WASHINGTON, D.C. – Two Oregon lawmakers introduced legislation that aims to undermine the Trump administration’s recommendation that could lead to a smaller Cascade-Siskiyou National Monument.
Past administrations have used the 1906 Antiquities Act to expand national monuments, notably the Cascade-Siskiyou National Monument, which was made larger by President Obama. It now covers more than 113,000 acres in Oregon and northern California.
President Trump proclaimed such expansions abused the purpose of the 1906 Antiquities Act and took action to review and possibly overturn past expansions.
Secretary of the Interior Ryan agreed by saying, “No President should use the authority under the Antiquities Act to restrict public access, prevent hunting and fishing, burden private land, or eliminate traditional land uses, unless such action is needed to protect the object,” Zinke said in a statement.
Zinke examined more than 27 national monuments. He concluded three of them should be reduced in size. Two of those monuments are in Utah, the other is the Cascade-Siskiyou National Monument.
On December 4, 2014, President Trump acted on two of Secretary Zinke’s three recommendations. He reduced federal protections for more than two million acres of the Bears Ears National Monument and the Grand Staircase-Escalante National Monument.
The administration hasn’t taken any official action on the Obama-era expansion of the Cascade-Siskiyou National Monument.
Legislators fight back
On February 2, 2018, Oregon Senators Jeff Merkley and Ron Wyden, both Democrats, announced they’ve joined a group of senators in introducing legislation to “enhance protections for national monuments against the Trump administration’s unprecedented attacks on public lands.”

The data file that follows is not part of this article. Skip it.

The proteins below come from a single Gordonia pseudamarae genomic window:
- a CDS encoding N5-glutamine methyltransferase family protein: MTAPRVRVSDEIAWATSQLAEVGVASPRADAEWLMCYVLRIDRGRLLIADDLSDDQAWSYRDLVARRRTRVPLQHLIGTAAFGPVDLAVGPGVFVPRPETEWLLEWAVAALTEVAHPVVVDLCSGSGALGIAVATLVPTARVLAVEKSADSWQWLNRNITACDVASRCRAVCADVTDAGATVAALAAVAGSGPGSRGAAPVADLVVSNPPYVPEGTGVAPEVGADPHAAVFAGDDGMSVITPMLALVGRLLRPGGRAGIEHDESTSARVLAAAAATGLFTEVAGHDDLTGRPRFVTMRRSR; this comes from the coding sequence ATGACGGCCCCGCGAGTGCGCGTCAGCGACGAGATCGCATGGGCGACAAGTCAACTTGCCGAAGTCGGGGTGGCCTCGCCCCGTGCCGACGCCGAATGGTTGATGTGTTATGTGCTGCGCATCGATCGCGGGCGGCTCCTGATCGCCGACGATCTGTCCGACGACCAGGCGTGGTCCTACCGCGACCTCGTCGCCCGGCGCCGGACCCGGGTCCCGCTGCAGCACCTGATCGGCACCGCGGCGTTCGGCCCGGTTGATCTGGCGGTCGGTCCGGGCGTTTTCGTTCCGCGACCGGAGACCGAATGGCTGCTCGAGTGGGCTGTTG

Senate Bill 2354 was labeled the “America’s Natural Treasures of Immeasurable Quality Unite, Inspire, and Together Improve the Economies of States (ANTIQUITIES) Act of 2018.”
“The Trump administration’s reckless attack on the future of Cascade-Siskiyou National Monument’s irreplaceable biodiversity is legally dubious and unprecedented in American history,” Merkley said. “This legislation would protect Oregon’s national treasure and other public lands that are deeply cherished by the American people.”
Senate Bill 2354 affirms support for existing national monuments established between 1996 and April 2017 under the 1906 Antiquities Act. It also clearly states presidential proclamations designating national monuments are valid and cannot be reduced except by an act of Congress.
Furthermore, the bill requires national monuments be surveyed, mapped and managed in the same manner as congressionally designated monuments. Extra resources are also required under the law.
A summary of the ANTIQUITIES Act of 2018 can be found HERE.
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